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Hope despite the death of the BBL

The proposed Bangsamoro Basic Law is dead. The last day of the 16th Congress sealed the fate of the once celebrated document. Produced by representatives of the government, the Moro Islamic Liberation Front, foreign stakeholders, local peace advocates and grassroots communities, the 17-year product of constant dialogue and continuous consultation was killed by inaction and indifference.

As early as last December, some proponents of the BBL had lost hope and were sounding the death knell for the proposed law. All the trust and momentum that made us believe that peace and reconciliation could indeed be possible in Mindanao were lost in an unfortunate incident that claimed the lives of 64 Filipinos (44 Special Action Force troopers, 17 members of the MILF, and three civilians). What was deemed a fair structure that could give the original inhabitants of Mindanao their due died in an ill-fated mission that the majority of the Moro people had nothing to do with.

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The rippling effect of the Mamasapano encounter in January 2015 cannot be denied. It resulted in a maelstrom of mistrust, so strong it reinvigorated the age-old bias sown by colonizers against the Moro people. Suddenly, an entire nation became apprehensive of the BBL. Such apprehension fueled what was displayed during the last session days of the 16th Congress—the disinterest, apathy and antagonism of lawmakers which ultimately led to the body’s failure to come to terms with what the proposed law intends to provide the Moro people.

What is curious about the BBL (which may also be the reason for the strong resentment against it) is that people see it according to its seeming religious undertone: the Moro people being followers of a religion that has been constantly met with prejudice, when in fact it is not the issue to begin with. What the Moro people are fighting for is their “indigeneity” —being among the first inhabitants of Mindanao, men and women who fought valiantly and thwarted the many attempts of colonizers to subjugate them. They are still with us today because they resisted the tools of homogenization employed by foreign invaders.

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While the Moro people were able to fend off colonization, the introduction of many state policies and government migration programs in Mindanao during the early 20th century resulted in the original inhabitants becoming a minority in their domain—marginalized, brought to the peripheries in the land they once owned.

Is it fair to deny the Moro people what is due them because of something not of their own making? By denying them what they rightly deserve, the patterns laid down by history were strengthened. As a result, they may fight back. Oppression and marginalization are the root cause of all insurgencies. And the oppressed and marginalized have just been given another reason not to trust the majority.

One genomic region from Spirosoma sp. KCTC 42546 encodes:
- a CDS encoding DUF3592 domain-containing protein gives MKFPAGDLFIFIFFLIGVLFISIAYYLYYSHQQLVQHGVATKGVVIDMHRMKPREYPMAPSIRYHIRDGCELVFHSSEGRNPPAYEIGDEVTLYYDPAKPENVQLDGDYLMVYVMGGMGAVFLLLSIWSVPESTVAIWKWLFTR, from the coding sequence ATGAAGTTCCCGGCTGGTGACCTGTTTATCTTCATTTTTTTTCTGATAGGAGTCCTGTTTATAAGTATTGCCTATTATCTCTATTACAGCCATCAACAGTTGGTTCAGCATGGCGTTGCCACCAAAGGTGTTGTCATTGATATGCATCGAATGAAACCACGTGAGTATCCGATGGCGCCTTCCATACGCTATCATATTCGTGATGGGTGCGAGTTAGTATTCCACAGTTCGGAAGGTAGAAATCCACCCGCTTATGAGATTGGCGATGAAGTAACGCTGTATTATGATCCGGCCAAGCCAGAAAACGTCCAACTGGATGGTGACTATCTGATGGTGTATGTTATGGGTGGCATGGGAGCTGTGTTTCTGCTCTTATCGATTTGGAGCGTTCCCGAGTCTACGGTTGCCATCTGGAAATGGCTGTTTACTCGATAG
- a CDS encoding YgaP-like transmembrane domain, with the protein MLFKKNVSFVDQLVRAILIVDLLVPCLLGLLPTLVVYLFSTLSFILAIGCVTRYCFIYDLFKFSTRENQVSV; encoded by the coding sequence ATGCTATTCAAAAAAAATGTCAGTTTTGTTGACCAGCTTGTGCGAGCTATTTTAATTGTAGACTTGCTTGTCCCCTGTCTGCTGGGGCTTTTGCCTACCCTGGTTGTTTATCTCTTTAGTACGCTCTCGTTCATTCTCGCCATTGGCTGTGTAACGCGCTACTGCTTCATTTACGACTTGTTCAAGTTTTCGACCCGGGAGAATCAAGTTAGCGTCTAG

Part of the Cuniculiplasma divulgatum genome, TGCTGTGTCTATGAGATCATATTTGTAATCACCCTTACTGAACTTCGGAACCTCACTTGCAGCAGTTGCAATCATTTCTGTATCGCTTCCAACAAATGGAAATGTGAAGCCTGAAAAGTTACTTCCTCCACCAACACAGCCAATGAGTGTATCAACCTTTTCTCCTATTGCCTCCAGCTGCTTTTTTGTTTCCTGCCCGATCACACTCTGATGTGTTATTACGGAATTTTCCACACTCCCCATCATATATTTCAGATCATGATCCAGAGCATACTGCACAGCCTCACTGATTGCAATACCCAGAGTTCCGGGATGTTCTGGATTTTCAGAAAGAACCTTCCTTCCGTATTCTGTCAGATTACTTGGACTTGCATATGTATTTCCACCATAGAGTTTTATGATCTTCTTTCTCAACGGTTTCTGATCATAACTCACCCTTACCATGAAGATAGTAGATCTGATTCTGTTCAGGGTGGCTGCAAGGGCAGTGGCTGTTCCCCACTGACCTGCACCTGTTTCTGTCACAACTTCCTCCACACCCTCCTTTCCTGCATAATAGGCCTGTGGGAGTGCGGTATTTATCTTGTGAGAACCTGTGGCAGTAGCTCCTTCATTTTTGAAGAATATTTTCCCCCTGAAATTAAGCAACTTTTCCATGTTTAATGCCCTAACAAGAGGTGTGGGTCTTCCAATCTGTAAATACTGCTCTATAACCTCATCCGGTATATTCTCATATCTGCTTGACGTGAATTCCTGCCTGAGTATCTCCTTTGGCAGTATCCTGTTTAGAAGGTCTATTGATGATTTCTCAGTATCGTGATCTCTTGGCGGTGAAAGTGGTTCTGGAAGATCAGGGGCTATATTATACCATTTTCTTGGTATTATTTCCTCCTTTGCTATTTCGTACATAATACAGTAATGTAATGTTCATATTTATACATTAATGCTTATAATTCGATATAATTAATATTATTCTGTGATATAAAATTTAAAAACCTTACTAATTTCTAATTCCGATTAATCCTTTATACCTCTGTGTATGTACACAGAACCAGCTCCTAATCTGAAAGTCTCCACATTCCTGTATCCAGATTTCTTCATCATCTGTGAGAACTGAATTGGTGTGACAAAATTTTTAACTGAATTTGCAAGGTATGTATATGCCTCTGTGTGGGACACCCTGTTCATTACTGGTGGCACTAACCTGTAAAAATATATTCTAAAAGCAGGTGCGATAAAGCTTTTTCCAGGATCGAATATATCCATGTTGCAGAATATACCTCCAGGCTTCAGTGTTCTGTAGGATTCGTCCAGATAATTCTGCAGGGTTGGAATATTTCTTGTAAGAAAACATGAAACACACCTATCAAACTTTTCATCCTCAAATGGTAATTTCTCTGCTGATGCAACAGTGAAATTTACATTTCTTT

All our Moro brethren want to do is to preserve their identity. All they are after is for their children to realize the richness of who they are by instituting a framework that will safeguard their heritage in their own land. They are not after secession. They want the BBL because it will lead to a just and reparative structure that will empower them as a distinct cultural group, so that they can actively take part in nation-building. They have just been denied that.

Cardinal Orlando Quevedo, the archbishop of Cotabato, affirms that the insurgency in Mindanao is “rooted in the injustices done against the Moro people, against their Moro identity, their valid cry for political sovereignty, and their demands for integral development.” The goal of the BBL is to address exactly that.

Talking with some of my Moro friends, I can feel their frustration over what has happened. They feel betrayed by the majority and are upset that they were again portrayed in a bad light in Mamasapano. I ask our Moro brethren to not give up, to still be willing to talk peace.

At this time, all we can hope for is that the trust and confidence built during the 17 long years of dialogue and deliberation will be sustained. While the prepared framework didn’t see the light of day due in part to prejudice and discrimination, the networks and friendship established between and among those who took part in the lengthy peace process—the Christians, Moros, and indigenous peoples of Mindanao —are something to celebrate. More and more people are now seeing the beauty of dialogue, and, despite this tragic reversal, are beginning to understand the plight of the Moro people and other minorities in our country in general. They are fighting a legitimate and just battle.

These words are from a Christian settler who has seen the reality in Mindanao. May we learn to open our hearts to our Moro brethren. May we finally let go of our prejudices and truly give peace a chance. The road to peace is full of obstacles; may the death of the BBL be considered only as such. Despite its death, we still long for peace. Despite its demise, may we still work hard for an inclusive framework that will address the needs of the diverse composition of Filipinos in Mindanao.

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Let us continue to hope.

Jesse Angelo L. Altez ([email protected]) teaches philosophy at Mindanao State University in General Santos City. He is engaged in the work of the Transitional Justice and Reconciliation Commission, the research arm formed under the Comprehensive Agreement on the Bangsamoro. The views expressed here are his own.

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TAGS: 16th Congress, Bangsamoro Basic Law, BBL, Mamasapano
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